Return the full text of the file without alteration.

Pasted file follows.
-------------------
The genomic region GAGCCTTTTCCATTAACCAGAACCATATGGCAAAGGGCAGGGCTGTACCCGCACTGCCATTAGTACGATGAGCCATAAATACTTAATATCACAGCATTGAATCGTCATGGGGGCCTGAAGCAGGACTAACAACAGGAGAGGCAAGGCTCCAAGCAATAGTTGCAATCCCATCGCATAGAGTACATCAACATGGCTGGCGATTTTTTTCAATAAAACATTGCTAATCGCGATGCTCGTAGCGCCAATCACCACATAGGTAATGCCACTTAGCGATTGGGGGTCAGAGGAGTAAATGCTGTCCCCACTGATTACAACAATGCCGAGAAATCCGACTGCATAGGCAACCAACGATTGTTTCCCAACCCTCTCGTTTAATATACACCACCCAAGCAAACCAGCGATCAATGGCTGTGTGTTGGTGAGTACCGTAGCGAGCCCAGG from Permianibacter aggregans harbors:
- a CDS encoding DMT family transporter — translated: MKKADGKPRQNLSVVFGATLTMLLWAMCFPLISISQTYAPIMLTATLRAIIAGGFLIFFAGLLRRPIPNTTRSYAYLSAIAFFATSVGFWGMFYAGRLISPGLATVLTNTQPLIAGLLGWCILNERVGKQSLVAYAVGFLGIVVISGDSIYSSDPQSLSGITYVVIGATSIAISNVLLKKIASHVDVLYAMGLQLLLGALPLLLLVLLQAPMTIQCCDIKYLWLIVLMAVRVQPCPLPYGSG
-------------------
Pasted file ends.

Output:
The genomic region GAGCCTTTTCCATTAACCAGAACCATATGGCAAAGGGCAGGGCTGTACCCGCACTGCCATTAGTACGATGAGCCATAAATACTTAATATCACAGCATTGAATCGTCATGGGGGCCTGAAGCAGGACTAACAACAGGAGAGGCAAGGCTCCAAGCAATAGTTGCAATCCCATCGCATAGAGTACATCAACATGGCTGGCGATTTTTTTCAATAAAACATTGCTAATCGCGATGCTCGTAGCGCCAATCACCACATAGGTAATGCCACTTAGCGATTGGGGGTCAGAGGAGTAAATGCTGTCCCCACTGATTACAACAATGCCGAGAAATCCGACTGCATAGGCAACCAACGATTGTTTCCCAACCCTCTCGTTTAATATACACCACCCAAGCAAACCAGCGATCAATGGCTGTGTGTTGGTGAGTACCGTAGCGAGCCCAGG from Permianibacter aggregans harbors:
- a CDS encoding DMT family transporter — translated: MKKADGKPRQNLSVVFGATLTMLLWAMCFPLISISQTYAPIMLTATLRAIIAGGFLIFFAGLLRRPIPNTTRSYAYLSAIAFFATSVGFWGMFYAGRLISPGLATVLTNTQPLIAGLLGWCILNERVGKQSLVAYAVGFLGIVVISGDSIYSSDPQSLSGITYVVIGATSIAISNVLLKKIASHVDVLYAMGLQLLLGALPLLLLVLLQAPMTIQCCDIKYLWLIVLMAVRVQPCPLPYGSG